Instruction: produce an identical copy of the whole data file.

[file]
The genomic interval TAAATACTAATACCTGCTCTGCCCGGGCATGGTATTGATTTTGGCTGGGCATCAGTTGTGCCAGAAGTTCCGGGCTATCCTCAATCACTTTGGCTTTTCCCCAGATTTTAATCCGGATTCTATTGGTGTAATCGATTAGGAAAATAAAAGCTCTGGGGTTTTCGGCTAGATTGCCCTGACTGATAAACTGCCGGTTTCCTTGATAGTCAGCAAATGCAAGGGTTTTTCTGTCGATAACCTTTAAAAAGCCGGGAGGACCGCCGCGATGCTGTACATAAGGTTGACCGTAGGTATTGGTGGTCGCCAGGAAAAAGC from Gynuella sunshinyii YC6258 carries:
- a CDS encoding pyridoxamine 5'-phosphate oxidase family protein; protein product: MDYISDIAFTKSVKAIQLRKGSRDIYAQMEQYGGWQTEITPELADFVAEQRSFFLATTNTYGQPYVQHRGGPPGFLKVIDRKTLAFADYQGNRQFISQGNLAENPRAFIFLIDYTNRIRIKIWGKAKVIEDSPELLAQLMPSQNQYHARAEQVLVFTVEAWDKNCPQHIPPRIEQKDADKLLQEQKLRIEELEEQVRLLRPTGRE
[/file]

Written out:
The genomic interval TAAATACTAATACCTGCTCTGCCCGGGCATGGTATTGATTTTGGCTGGGCATCAGTTGTGCCAGAAGTTCCGGGCTATCCTCAATCACTTTGGCTTTTCCCCAGATTTTAATCCGGATTCTATTGGTGTAATCGATTAGGAAAATAAAAGCTCTGGGGTTTTCGGCTAGATTGCCCTGACTGATAAACTGCCGGTTTCCTTGATAGTCAGCAAATGCAAGGGTTTTTCTGTCGATAACCTTTAAAAAGCCGGGAGGACCGCCGCGATGCTGTACATAAGGTTGACCGTAGGTATTGGTGGTCGCCAGGAAAAAGC from Gynuella sunshinyii YC6258 carries:
- a CDS encoding pyridoxamine 5'-phosphate oxidase family protein; protein product: MDYISDIAFTKSVKAIQLRKGSRDIYAQMEQYGGWQTEITPELADFVAEQRSFFLATTNTYGQPYVQHRGGPPGFLKVIDRKTLAFADYQGNRQFISQGNLAENPRAFIFLIDYTNRIRIKIWGKAKVIEDSPELLAQLMPSQNQYHARAEQVLVFTVEAWDKNCPQHIPPRIEQKDADKLLQEQKLRIEELEEQVRLLRPTGRE